July 9, 2021

Ashley Kung
Florida Department of Environmental Protection
2600 Blair Stone Road
Tallahassee, FL 32301

Re: Conservation Organizations’ Comments on Florida’s Proposed Revisions Regional Haze State Implementation Plan for the Second Implementation Period

Dear Ms. Kung:

The National Parks Conservation Association, Coalition to Protect America’s National Parks and Sierra Club (“Conservation Organizations”) thank you for accepting these comments on the Florida Department of Environmental Protection’s (“FL DEP”) Proposed Revisions to Regional Haze State Implementation Plan for the Second Implementation Period.1The attachment comments include, “A Review of the Florida Regional Haze State Implementation Plan,” which was prepared for NPCA by Joe Kordzi (July 2021) (Enclosure 1, “Kordzi Report”). Mr. Kordzi is an independent air quality consultant and engineer with extensive experience in the regional haze program.

National Parks Conservation Association (“NPCA”) is a national organization whose mission is to protect and enhance America’s National Parks for present and future generations. NPCA performs its work through advocacy and education. NPCA and its nearly 1.6 million members and supporters nationwide work together to protect our nation’s most iconic and inspirational places for future generations. NPCA’s Sun Coast regional office is based in South Florida; we work together with over 100,000 members and supporters in Florida to advance protections for treasured ecosystems and the species they provide refuge for. NPCA has carried out our important work to help preserve our national park units and surrounding landscapes since our founding in 1919. NPCA is active nation-wide in advocating for strong air quality requirements to protect our parks, including submission of petitions and comments relating to visibility issues, regional haze State Implementation Plans, global warming and mercury impacts on parks, and emissions from individual power plants and other sources of pollution affecting National Parks and communities. NPCA’s members live near, work at, and recreate in all the national parks, including those directly affected by emissions from Florida’s sources.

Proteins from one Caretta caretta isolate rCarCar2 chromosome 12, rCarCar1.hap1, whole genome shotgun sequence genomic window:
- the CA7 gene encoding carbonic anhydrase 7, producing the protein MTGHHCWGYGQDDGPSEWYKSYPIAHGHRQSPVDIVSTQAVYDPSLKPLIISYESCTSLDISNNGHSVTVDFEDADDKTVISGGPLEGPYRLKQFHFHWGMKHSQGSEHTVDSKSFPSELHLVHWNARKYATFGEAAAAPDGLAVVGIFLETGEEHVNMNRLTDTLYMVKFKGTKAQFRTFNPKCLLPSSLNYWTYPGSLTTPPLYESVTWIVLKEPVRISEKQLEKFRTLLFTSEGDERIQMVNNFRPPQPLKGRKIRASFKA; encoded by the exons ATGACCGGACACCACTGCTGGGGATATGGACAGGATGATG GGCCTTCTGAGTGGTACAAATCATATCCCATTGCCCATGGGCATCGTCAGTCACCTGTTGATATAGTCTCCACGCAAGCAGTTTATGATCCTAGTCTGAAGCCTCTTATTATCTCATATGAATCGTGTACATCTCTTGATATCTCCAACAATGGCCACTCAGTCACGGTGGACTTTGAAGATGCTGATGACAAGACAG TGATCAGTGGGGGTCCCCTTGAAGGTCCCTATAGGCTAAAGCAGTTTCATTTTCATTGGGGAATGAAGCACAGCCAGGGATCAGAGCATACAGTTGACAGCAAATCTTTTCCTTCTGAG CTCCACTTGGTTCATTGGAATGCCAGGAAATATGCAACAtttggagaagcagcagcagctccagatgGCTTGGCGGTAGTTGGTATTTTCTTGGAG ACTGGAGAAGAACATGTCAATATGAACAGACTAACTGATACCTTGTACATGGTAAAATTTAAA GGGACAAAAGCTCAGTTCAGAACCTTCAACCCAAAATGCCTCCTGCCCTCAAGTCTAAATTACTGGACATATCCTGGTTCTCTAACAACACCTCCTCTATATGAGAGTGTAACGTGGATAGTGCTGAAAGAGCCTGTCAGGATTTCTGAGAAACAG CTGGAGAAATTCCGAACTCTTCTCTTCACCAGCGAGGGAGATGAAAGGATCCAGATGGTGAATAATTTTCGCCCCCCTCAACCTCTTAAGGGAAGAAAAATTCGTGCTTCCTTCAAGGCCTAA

The Coalition to Protect America’s National Parks (“Coalition”) is a non-profit organization composed of over 1,900 retired, former and current employees of the National Park Service (“NPS”). The Coalition studies, speaks, and acts for the preservation of America’s National Park System. As a group, we collectively represent over 40,000 years of experience managing and protecting America’s most precious and important natural, cultural, and historic resources.

The Sierra Club is a national nonprofit organization with approximately 830,000 members nationwide dedicated to exploring, enjoying, and protecting the wild places of the earth; to practicing and promoting the responsible use of the earth’s ecosystems and resources; to educating and enlisting humanity to protect and restore the quality of the natural and human environment; and to using all lawful means to carry out these objectives. The Sierra Club has long participated in Regional Haze rulemaking and litigation across the country in order to advocate for public health and our nation’s national parks. The Florida Chapter of the Sierra Club has approximately 240,000 members and supporters.

As detailed below, FL DEP’s proposed SIP will not result in reasonable progress towards improving visibility at the Class I Areas its sources impact. These Class I Areas include the Everglades National Park, which is “the largest subtropical wilderness in the United States Everglades National Park protects an unparalleled landscape that provides important habitat for numerous rare and endangered species like the manatee, American crocodile, and the elusive Florida panther.”2 To satisfy the Clean Air Act (“Act”) and Regional Haze Rule (“RHR”) the flaws identified in these comments and in the attached technical report by Joe Kordzi must be corrected before submittal to EPA, including:

● Inappropriately screening sources from the required four-factor analysis;
● Technical analyses that are inconsistent with the Act and RHR requirements;
● Lack of required practically enforceable emission limitations;
● Disregarding environmental justice impacts, resulting in a proposed SIP that does not reduce emissions and minimize harms to disproportionately impacted communities.


Read the complete letter and technical report here (PDF).